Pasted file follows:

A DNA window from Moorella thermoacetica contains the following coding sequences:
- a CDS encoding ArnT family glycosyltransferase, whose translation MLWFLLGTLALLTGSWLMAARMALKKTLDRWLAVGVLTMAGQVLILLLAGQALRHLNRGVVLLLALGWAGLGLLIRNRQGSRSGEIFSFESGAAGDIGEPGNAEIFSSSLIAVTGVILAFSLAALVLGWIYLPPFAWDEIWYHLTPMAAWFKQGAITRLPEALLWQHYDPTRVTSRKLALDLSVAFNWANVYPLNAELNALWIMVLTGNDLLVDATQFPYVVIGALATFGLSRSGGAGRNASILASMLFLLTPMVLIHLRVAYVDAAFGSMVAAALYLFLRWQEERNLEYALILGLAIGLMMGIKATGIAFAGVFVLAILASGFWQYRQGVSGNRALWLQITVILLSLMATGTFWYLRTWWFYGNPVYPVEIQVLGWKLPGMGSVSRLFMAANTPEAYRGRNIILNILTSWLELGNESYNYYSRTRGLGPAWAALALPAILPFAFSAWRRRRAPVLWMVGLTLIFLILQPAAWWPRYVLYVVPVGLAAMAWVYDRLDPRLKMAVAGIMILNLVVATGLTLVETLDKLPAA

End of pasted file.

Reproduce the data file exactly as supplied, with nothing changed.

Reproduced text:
A DNA window from Moorella thermoacetica contains the following coding sequences:
- a CDS encoding ArnT family glycosyltransferase, whose translation MLWFLLGTLALLTGSWLMAARMALKKTLDRWLAVGVLTMAGQVLILLLAGQALRHLNRGVVLLLALGWAGLGLLIRNRQGSRSGEIFSFESGAAGDIGEPGNAEIFSSSLIAVTGVILAFSLAALVLGWIYLPPFAWDEIWYHLTPMAAWFKQGAITRLPEALLWQHYDPTRVTSRKLALDLSVAFNWANVYPLNAELNALWIMVLTGNDLLVDATQFPYVVIGALATFGLSRSGGAGRNASILASMLFLLTPMVLIHLRVAYVDAAFGSMVAAALYLFLRWQEERNLEYALILGLAIGLMMGIKATGIAFAGVFVLAILASGFWQYRQGVSGNRALWLQITVILLSLMATGTFWYLRTWWFYGNPVYPVEIQVLGWKLPGMGSVSRLFMAANTPEAYRGRNIILNILTSWLELGNESYNYYSRTRGLGPAWAALALPAILPFAFSAWRRRRAPVLWMVGLTLIFLILQPAAWWPRYVLYVVPVGLAAMAWVYDRLDPRLKMAVAGIMILNLVVATGLTLVETLDKLPAA